• Interactive Performance Technologies (Cambridge Massachusetts) to develop a system so patients can report hard-to-gather information on chronic conditions from their homes to healthcare professionals

• Kinetic Muscles, Inc. (Tempe Arizona) to develop new equipment to enable home-based physical therapy for stroke victims and to collect data from remote monitoring

• Service Wing Healthcare (San Diego, California) to provide a mobile platform for clinicians to do mental health assessments

• SweetSpot Diabetes Care, Inc. (Dayton, Ohio) to automatically collect and report in-home readings from blood glucose monitors and then transfer the information to patients and clinicians

• Ridgewood/5Stone Real Estate Partners (Ashburn, Virginia) working with LaCite Development from New York, NY to construct sustainable telehealth-enabled housing for homeless veterans

• Soldier On (Leeds, Massachusetts) to construct energy efficient housing for homeless veterans and offer supportive services

• Eadvantage (Potomac, Maryland) to develop a new e-learning platform and education content to help veterans become entrepreneurs by learning how to do an initial self assessment and how to prepare a business plan

For more information, go to

HIE Taking Shape in Kansas

Hays Medical Center (HaysMed) is the first major hospital in Kansas to submit data to the Kansas Health Information Network (KHIN). As of October, HaysMed began testing data capabilities to enable the exchange of secure clinical information between providers.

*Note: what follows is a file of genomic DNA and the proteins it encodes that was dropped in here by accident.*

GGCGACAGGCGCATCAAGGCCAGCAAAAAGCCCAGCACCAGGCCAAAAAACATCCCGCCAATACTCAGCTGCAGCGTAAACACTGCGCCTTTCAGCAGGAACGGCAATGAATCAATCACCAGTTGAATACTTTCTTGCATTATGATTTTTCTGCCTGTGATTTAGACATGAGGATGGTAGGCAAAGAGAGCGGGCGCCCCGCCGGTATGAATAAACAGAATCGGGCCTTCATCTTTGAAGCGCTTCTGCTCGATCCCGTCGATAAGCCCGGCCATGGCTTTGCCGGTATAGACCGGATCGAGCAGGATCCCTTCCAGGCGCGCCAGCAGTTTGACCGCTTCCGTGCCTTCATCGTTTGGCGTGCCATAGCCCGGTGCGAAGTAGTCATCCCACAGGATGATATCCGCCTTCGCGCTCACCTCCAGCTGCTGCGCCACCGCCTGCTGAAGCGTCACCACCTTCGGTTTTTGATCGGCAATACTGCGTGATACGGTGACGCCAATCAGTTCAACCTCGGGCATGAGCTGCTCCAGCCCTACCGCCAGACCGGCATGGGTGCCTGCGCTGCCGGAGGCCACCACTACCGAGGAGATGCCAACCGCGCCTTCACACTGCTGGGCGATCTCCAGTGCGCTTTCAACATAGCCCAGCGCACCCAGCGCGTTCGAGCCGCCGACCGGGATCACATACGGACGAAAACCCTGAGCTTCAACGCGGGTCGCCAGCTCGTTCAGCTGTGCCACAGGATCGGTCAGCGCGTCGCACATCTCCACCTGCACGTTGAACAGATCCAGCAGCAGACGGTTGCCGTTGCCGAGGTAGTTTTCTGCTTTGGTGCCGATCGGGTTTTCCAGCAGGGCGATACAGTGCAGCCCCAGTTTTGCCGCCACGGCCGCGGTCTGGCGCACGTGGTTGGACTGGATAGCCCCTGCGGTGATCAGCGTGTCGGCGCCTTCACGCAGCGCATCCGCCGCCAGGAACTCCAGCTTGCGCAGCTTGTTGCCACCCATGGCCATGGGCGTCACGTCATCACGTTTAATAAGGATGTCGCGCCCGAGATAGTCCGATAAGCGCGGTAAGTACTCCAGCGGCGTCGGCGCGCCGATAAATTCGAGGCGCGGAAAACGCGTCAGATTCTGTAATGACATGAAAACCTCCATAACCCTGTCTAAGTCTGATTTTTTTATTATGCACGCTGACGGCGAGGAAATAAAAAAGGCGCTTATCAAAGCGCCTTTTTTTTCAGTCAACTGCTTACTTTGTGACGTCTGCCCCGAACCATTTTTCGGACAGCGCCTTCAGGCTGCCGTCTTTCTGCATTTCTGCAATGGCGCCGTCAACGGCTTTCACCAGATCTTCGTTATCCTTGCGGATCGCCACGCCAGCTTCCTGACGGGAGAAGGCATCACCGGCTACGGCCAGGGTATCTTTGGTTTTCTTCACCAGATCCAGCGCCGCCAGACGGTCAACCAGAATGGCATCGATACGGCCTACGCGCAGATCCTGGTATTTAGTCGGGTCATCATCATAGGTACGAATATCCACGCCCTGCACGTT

The Medical Center has successfully transmitted test data on patient demographics and problem lists, plus information on diagnoses, procedures, on allergies, immunizations, along with laboratory results. The center plans to test send medications data later this year.

Over the next several weeks in further testing, KHIN will transfer data back to the medical center. According to Laura McCrary, the network’s Executive Director, “They will look at how the data is populating the exchange to make sure it is populating correctly before going live and actually making the data available to other provider organizations.”

So far, more than 70 medical practices have signed on with KHIN which has also received agreements from more than a dozen hospitals and several more hospitals in various states of reviewing and approving the agreements.